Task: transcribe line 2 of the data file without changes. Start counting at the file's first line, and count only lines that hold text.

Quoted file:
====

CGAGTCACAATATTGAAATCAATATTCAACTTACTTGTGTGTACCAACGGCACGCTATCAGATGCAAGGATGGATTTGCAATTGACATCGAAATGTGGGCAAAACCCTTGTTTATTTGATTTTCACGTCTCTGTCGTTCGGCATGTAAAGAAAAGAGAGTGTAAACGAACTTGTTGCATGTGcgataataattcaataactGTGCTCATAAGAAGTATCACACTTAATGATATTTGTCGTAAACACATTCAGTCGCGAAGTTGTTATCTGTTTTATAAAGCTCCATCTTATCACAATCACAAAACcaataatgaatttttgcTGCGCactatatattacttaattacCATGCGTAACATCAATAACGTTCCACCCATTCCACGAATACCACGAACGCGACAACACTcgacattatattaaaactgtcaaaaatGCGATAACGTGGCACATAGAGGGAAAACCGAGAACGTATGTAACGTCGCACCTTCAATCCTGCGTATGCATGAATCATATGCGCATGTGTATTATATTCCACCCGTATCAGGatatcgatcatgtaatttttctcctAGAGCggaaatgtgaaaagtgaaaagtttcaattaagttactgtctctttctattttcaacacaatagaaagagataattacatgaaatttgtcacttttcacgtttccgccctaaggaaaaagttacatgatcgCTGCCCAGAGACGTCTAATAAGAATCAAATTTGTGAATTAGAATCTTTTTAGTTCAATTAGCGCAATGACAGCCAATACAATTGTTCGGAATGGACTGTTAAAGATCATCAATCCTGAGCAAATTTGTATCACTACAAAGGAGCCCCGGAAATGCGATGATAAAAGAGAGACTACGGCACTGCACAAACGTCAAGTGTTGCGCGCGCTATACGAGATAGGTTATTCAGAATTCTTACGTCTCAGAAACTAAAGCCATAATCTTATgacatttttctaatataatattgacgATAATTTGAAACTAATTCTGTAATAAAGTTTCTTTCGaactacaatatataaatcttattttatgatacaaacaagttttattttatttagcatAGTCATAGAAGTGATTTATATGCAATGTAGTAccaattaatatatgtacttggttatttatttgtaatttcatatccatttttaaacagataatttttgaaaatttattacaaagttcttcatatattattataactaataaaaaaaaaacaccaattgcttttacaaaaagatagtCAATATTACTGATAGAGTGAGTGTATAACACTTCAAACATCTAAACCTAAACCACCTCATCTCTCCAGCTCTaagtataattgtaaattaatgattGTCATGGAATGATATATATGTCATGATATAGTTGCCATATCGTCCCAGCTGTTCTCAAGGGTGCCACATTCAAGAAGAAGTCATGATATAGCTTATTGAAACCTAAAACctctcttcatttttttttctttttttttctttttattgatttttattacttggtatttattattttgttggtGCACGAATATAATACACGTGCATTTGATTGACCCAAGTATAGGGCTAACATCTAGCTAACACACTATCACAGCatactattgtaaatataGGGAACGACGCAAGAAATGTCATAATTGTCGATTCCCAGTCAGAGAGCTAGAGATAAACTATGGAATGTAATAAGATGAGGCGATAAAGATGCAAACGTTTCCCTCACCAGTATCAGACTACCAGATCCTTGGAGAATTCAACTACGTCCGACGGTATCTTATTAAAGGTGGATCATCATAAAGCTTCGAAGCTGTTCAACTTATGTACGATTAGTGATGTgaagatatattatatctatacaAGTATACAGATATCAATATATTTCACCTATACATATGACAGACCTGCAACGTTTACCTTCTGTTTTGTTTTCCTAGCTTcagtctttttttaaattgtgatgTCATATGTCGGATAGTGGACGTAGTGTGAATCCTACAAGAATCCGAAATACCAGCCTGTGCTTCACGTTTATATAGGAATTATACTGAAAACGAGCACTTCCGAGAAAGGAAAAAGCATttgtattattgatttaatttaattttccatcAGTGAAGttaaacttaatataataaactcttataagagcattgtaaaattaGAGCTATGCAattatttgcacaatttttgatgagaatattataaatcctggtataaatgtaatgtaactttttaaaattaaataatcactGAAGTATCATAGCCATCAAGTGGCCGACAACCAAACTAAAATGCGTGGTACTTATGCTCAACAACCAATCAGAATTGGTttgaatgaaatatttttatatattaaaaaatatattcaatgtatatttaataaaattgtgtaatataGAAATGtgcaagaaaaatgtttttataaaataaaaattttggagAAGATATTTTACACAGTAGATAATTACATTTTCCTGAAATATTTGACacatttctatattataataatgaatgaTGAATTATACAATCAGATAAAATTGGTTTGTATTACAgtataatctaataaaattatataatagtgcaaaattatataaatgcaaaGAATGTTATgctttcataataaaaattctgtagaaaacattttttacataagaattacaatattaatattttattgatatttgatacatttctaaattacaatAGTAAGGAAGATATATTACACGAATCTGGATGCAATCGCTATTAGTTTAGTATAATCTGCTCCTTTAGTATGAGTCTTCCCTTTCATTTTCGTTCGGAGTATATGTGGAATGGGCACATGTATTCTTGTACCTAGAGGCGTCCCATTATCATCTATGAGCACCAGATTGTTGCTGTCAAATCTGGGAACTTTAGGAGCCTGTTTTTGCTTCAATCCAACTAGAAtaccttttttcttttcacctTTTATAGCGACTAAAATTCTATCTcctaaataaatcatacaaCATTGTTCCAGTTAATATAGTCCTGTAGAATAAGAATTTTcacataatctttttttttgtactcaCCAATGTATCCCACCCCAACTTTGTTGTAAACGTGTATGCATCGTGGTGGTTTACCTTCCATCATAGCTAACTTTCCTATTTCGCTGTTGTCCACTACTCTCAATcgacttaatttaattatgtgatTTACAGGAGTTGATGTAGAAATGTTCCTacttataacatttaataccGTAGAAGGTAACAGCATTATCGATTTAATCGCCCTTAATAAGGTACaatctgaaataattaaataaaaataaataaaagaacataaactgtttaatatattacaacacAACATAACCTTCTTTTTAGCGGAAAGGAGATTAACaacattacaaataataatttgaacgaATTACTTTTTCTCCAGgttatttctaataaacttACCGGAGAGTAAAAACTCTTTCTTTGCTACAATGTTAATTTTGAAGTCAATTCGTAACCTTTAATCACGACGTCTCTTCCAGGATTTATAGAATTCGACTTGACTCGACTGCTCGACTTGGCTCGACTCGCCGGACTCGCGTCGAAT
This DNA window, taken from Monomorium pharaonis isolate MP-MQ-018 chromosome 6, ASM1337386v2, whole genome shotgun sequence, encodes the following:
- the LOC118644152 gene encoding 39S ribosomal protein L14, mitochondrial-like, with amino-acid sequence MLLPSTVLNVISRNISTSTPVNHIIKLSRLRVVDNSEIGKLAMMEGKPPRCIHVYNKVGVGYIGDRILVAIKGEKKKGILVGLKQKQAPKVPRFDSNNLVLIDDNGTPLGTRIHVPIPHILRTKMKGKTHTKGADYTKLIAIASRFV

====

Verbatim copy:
This DNA window, taken from Monomorium pharaonis isolate MP-MQ-018 chromosome 6, ASM1337386v2, whole genome shotgun sequence, encodes the following: